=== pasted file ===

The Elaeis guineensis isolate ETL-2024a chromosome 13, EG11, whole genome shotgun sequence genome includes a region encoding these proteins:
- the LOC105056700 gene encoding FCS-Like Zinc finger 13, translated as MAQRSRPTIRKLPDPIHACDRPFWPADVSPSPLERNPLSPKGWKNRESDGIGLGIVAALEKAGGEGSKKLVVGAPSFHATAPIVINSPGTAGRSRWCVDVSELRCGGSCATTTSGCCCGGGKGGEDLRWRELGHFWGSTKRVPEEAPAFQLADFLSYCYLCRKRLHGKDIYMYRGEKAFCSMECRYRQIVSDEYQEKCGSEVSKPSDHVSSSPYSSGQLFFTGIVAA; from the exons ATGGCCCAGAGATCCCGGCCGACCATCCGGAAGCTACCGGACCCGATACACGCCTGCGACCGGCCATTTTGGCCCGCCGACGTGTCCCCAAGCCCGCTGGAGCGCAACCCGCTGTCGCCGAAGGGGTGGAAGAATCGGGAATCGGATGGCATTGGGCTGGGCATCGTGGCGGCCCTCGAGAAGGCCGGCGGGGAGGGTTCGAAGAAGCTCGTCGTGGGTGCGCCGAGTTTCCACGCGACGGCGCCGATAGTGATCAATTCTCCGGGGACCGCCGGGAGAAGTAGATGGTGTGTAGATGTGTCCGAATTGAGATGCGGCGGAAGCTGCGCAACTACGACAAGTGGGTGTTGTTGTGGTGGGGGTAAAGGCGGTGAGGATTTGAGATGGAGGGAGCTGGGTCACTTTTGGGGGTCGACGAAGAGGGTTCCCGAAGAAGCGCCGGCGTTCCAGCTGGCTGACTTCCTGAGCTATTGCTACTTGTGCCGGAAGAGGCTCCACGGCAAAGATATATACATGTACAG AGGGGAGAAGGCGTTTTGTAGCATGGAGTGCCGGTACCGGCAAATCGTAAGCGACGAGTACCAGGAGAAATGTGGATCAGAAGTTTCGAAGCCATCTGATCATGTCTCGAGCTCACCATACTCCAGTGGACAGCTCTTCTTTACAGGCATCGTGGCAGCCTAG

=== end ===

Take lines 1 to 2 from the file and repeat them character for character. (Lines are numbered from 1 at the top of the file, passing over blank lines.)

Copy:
The Elaeis guineensis isolate ETL-2024a chromosome 13, EG11, whole genome shotgun sequence genome includes a region encoding these proteins:
- the LOC105056700 gene encoding FCS-Like Zinc finger 13, translated as MAQRSRPTIRKLPDPIHACDRPFWPADVSPSPLERNPLSPKGWKNRESDGIGLGIVAALEKAGGEGSKKLVVGAPSFHATAPIVINSPGTAGRSRWCVDVSELRCGGSCATTTSGCCCGGGKGGEDLRWRELGHFWGSTKRVPEEAPAFQLADFLSYCYLCRKRLHGKDIYMYRGEKAFCSMECRYRQIVSDEYQEKCGSEVSKPSDHVSSSPYSSGQLFFTGIVAA; from the exons ATGGCCCAGAGATCCCGGCCGACCATCCGGAAGCTACCGGACCCGATACACGCCTGCGACCGGCCATTTTGGCCCGCCGACGTGTCCCCAAGCCCGCTGGAGCGCAACCCGCTGTCGCCGAAGGGGTGGAAGAATCGGGAATCGGATGGCATTGGGCTGGGCATCGTGGCGGCCCTCGAGAAGGCCGGCGGGGAGGGTTCGAAGAAGCTCGTCGTGGGTGCGCCGAGTTTCCACGCGACGGCGCCGATAGTGATCAATTCTCCGGGGACCGCCGGGAGAAGTAGATGGTGTGTAGATGTGTCCGAATTGAGATGCGGCGGAAGCTGCGCAACTACGACAAGTGGGTGTTGTTGTGGTGGGGGTAAAGGCGGTGAGGATTTGAGATGGAGGGAGCTGGGTCACTTTTGGGGGTCGACGAAGAGGGTTCCCGAAGAAGCGCCGGCGTTCCAGCTGGCTGACTTCCTGAGCTATTGCTACTTGTGCCGGAAGAGGCTCCACGGCAAAGATATATACATGTACAG AGGGGAGAAGGCGTTTTGTAGCATGGAGTGCCGGTACCGGCAAATCGTAAGCGACGAGTACCAGGAGAAATGTGGATCAGAAGTTTCGAAGCCATCTGATCATGTCTCGAGCTCACCATACTCCAGTGGACAGCTCTTCTTTACAGGCATCGTGGCAGCCTAG